Sandra Gregory, who spent time in a Thailand prison, visited Forest on Thursday 20 April to speak to sixth formers as part of the latest Look Out lecture.

From teacher to drug smuggler, convict, author and graduate, Sandra has led a truly remarkable – at times terrifying. A life of notoriety, shame and eventual redemption which she candidly shared with our pupils in a talk which was by turns harrowing, poignant and humorous.

According to the former BBC foreign correspondent and MP Martin Bell OBE, “Sandra Gregory has a story to tell. It is the story of an ordeal that would have broken most people and came close to breaking her. Its redeeming features are her courage and resilience, and the love and loyalty of her family.’

Sandra spent two years travelling around Thailand and living in Bangkok, working as an English language teacher. Suffering a bout of dengue fever, Gregory was unable to work; her money was running out and she was desperate to return to the UK. She met and became friends with an Englishman who offered her £1000 to carry 89 grams of heroin on a flight to Tokyo for him.

Following a tip-off to the authorities, she was searched at Bangkok Airport and the drugs were found. Initially she was given the death penalty, but this was commuted to life and then 25 years imprisonment.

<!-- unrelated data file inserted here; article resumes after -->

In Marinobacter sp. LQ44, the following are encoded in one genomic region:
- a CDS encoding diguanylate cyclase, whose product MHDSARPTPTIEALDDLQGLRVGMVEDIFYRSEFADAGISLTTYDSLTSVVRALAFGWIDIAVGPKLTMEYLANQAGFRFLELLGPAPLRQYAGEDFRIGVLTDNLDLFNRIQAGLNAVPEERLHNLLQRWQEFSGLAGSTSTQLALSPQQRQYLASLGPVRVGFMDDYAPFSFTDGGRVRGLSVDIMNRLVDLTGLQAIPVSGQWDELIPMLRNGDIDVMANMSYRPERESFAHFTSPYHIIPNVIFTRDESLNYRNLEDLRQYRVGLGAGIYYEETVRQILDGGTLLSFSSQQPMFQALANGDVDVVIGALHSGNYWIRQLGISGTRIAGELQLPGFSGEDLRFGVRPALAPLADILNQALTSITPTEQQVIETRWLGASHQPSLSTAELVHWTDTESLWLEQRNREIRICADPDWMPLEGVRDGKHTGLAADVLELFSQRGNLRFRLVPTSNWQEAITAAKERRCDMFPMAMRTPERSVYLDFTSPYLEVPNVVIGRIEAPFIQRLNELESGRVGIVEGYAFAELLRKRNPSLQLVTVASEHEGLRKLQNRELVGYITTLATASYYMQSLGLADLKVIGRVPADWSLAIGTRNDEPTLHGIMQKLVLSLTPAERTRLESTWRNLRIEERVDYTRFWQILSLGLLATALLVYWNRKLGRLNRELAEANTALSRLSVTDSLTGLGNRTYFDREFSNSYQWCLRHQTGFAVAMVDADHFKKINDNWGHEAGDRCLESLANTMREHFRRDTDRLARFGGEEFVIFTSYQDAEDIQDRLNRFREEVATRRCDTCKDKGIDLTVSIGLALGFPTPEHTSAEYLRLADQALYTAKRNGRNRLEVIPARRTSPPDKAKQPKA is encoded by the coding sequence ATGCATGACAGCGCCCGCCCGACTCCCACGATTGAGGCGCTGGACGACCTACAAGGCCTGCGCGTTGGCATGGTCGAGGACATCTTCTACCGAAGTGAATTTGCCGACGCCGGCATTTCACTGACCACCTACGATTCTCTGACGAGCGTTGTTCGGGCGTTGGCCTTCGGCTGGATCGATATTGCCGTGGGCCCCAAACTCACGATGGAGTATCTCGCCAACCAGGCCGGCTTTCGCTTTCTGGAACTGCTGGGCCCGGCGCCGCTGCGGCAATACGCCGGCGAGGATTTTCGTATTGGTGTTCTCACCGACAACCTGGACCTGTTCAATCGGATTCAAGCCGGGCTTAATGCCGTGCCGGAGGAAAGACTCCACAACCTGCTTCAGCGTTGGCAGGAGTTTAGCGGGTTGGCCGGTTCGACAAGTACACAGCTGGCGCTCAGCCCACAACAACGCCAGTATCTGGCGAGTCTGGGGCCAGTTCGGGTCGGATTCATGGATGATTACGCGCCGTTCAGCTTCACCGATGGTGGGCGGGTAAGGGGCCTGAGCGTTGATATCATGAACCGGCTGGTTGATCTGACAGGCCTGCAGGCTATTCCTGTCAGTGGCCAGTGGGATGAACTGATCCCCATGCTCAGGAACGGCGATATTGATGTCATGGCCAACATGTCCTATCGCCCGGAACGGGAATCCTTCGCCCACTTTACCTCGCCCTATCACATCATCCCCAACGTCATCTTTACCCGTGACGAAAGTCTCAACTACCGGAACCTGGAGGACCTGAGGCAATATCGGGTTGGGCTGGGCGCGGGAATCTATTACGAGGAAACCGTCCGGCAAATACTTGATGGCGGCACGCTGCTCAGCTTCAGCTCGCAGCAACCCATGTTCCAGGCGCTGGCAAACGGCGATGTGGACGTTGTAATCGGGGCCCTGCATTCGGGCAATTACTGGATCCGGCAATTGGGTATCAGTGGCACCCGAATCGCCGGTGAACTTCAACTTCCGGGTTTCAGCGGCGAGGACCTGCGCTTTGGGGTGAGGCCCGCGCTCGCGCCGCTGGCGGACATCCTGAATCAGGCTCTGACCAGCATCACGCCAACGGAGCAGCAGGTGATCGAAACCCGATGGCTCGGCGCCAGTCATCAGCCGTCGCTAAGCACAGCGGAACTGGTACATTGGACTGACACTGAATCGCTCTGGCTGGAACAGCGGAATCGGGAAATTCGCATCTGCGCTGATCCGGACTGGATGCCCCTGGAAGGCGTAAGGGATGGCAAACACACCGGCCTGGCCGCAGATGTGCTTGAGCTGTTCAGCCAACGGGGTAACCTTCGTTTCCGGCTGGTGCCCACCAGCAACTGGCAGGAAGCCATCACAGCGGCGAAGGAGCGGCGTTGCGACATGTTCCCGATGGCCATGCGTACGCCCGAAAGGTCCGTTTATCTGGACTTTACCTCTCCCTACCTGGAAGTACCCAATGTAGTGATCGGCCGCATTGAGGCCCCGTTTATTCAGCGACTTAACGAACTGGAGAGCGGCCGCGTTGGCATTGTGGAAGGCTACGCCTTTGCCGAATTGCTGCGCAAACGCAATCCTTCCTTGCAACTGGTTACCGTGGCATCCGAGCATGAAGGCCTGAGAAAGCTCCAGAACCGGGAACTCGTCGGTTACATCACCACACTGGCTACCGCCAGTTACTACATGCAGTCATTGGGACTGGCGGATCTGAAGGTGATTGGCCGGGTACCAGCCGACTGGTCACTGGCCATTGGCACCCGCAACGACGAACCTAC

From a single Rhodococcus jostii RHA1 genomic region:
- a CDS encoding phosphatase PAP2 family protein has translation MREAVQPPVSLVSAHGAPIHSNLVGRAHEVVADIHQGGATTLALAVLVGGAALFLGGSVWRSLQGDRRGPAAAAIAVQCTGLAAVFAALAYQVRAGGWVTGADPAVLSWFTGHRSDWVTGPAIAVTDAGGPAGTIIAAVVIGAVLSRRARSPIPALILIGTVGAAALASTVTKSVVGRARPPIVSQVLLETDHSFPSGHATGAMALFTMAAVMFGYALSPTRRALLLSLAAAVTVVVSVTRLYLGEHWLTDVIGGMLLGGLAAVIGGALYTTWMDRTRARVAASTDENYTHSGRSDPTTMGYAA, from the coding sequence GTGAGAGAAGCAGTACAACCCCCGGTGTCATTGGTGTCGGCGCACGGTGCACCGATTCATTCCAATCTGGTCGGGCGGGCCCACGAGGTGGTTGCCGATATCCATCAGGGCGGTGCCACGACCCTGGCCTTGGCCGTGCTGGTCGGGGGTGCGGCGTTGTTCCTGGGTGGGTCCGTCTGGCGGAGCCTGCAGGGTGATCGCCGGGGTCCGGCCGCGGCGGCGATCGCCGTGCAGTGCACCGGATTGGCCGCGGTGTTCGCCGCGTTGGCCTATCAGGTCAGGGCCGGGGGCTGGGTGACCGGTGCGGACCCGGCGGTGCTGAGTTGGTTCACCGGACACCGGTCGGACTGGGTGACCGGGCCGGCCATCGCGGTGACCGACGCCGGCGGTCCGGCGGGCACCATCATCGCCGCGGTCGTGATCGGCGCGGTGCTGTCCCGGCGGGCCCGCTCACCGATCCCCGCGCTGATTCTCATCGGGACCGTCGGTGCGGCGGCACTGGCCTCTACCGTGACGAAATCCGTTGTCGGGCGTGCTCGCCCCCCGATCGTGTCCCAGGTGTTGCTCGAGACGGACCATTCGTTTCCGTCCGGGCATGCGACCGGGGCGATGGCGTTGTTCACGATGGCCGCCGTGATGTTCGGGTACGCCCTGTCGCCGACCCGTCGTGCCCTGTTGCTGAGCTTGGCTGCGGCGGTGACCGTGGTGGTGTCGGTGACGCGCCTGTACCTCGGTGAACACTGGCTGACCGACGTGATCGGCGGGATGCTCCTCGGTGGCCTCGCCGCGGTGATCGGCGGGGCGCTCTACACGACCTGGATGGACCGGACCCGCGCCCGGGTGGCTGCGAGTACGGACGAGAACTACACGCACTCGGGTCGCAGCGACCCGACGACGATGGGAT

Gregory was held at Bangkok’s Klong Prem Central Prison, notorious for its brutality, drug abuse, squalid conditions and severe overcrowding, for four years. Klong Prem was the size of a football pitch and housed 3,000 women, with up to 70 inmates in a cell, washing in open sewers.

After spending four years in Lard Yao, Gregory was transferred at her choice to Britain in 1997, where she was imprisoned in a maximum-security prison, to complete the remainder of her 21-year sentence. After years of campaigning by her parents for her release, the King of Thailand granted Gregory a Royal Pardon in 2000. She wrote a book about her experiences, Forget You Had a Daughter, before securing a place at Oxford University to study geography.

Speaking about the talk, Diploma Coordinator Mr Tom Burnside said: ‘Sandra’s talk was a cautionary tale involving the excitement of travel, the irresponsibility of youth, risk-taking and terrible punishment.

‘But it is also a tale of redemption, of bouncing back from one of the worst ordeals any of us could imagine, and of piecing a broken life together in the most trying of circumstances.

‘This was a fascinating and highly thought-provoking lecture and a testament to the power of the human spirit to overcome great adversity.’

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